Closures in C and Scala


Are closures at all possible in C, without falling back to writing some interpreter in C and using that interpreted langauge?

Function pointers alone are far less than what is needed for closures. But they are one of the building blocks. It is quite hard to get the signature right, but a typedef proves to be useful.

The next issue is that C does not allow inner functions by default and that it is not possible to automatically include a context, which is essential for the concept of closures.

But it is surprisingly easy to overcome that issue:

The function is defined before the function within which it should be meant to be defined. It has an additional parameter for some „context“-struct, which can be used to include variables from that context.

struct closure;
typedef int (*fun_type)(const struct closure *context, const int param);

This struct includes the variables and a function pointer:

struct closure {
int x;
fun_type fun;

Now the function definition in languages that support closures still have to be provided in some way and this is done anonymously with some mechanism called lambda or so, within another function or method whose variables are implicitely included. In a way methods can be considered a special case of this, since they include access to attributes of the enclosing object. In C all functions are defined in the regular way, but this time the fun_type signature needs to be observed. References to enclosed variables need to be bound by explicitely putting them into the context:

int f(const struct closure *context, const int param) {
return (context->x) + param;

The second order function that returns the closure can now be defined. We only have to accept the C notation, but it is fully equivalent to closures, just a little bit more noise:

struct closure *adder(int x) {
struct closure *result = malloc(sizeof(struct closure));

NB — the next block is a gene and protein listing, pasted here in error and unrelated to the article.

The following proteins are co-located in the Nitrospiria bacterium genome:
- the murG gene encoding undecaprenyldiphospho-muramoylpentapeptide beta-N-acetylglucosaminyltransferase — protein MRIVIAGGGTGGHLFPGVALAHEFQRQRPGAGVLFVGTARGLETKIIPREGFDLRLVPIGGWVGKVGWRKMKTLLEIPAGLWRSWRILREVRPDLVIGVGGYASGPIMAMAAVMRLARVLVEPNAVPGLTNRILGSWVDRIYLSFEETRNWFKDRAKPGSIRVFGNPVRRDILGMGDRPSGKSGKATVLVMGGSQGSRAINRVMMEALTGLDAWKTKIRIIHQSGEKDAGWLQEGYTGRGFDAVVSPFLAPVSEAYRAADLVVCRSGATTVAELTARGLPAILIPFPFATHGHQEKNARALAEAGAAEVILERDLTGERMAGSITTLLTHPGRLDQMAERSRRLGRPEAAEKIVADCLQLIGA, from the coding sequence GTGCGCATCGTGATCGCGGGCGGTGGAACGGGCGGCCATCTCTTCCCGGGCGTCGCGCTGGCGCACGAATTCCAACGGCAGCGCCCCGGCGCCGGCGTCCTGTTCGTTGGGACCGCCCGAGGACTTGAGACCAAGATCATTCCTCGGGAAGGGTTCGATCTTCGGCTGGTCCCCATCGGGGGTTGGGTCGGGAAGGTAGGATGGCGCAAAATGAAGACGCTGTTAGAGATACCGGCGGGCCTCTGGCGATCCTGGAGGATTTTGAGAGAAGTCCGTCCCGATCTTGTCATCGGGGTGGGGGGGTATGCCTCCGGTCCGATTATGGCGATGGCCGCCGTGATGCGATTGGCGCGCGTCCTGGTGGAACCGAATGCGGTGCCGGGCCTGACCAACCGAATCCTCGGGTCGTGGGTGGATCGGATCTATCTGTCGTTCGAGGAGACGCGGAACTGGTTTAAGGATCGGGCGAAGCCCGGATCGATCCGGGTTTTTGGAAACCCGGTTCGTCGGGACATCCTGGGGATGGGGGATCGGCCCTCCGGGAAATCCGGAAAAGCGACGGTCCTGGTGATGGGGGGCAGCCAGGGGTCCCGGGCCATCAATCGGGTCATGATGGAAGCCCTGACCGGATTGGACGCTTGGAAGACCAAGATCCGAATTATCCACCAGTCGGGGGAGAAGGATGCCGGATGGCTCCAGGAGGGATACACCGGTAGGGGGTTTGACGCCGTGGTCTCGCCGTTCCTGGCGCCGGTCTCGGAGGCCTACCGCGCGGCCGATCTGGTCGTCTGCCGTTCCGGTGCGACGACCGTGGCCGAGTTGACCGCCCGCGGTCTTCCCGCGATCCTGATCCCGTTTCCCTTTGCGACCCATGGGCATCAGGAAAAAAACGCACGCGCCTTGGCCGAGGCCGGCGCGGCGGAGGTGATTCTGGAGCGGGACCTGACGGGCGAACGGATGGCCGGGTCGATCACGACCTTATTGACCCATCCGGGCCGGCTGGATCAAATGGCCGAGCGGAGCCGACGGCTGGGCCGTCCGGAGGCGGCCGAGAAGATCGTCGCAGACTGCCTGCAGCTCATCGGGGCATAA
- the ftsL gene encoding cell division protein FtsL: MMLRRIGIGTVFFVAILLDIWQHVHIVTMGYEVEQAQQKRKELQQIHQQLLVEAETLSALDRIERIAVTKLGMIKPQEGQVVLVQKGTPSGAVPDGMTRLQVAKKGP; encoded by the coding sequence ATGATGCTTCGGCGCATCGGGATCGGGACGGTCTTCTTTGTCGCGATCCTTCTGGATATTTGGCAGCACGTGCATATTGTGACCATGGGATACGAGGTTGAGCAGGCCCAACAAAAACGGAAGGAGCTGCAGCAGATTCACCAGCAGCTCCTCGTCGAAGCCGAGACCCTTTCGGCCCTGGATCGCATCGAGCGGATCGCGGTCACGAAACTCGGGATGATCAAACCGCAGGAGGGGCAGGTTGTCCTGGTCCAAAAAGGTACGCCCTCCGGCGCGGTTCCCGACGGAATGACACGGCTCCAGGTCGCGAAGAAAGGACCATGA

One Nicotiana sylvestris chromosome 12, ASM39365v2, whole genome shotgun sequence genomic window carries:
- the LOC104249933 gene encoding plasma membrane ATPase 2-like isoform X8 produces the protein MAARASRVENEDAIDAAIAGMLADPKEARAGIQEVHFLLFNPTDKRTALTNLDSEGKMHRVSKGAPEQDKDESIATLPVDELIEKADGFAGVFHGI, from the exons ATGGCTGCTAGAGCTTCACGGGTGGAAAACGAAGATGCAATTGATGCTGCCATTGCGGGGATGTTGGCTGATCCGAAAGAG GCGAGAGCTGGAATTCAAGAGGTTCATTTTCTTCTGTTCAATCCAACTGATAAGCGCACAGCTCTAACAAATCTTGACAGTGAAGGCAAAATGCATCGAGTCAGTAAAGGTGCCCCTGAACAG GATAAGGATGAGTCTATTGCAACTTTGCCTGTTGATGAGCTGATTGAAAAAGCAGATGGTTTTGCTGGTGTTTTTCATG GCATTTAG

result->x = x;
result->fun = f;
return result;

Off course memory management is always an issue to observe in C…

Now the whole thing can be used like this:

int main(int argc, char *argv[]) {
int retcode;
if (argc < 2) { usage(argv[0], "not enough parameters"); } int x = atoi(argv[1]); int y = atoi(argv[2]); struct closure *cl = adder(x); int i; for (i = 0; i < y; i++) { printf("cl(%d)=%d\n", i, cl->fun(cl, i));

The complete example can be found on github.

Off course the same is much shorter and more elegant in Scala:

object Closure {
def main(args : Array[String]) : Unit = {
val x : Int = args(0).toInt
val y : Int = args(1).toInt
val f : ((Int) => Int) = adder(x);
val arr = (1 to y).map(f)

def adder(x : Int) : ((Int) => Int) = {
(y => x+y)

Even this can be found on

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5 Gedanken zu „Closures in C and Scala

  1. Pingback: Closures in C | Karl Brodowskys IT-Blog

  2. Pingback: Find the next entry in a sequence | Karl Brodowsky's IT-Blog

    • That is an interesting aspect.
      I have actually avoided them, due to the fact that they are compiler specific. But it is interesting and I might take a look and write about them in the future.

  3. Pingback: Closures in C | Karl Brodowsky's IT-Blog

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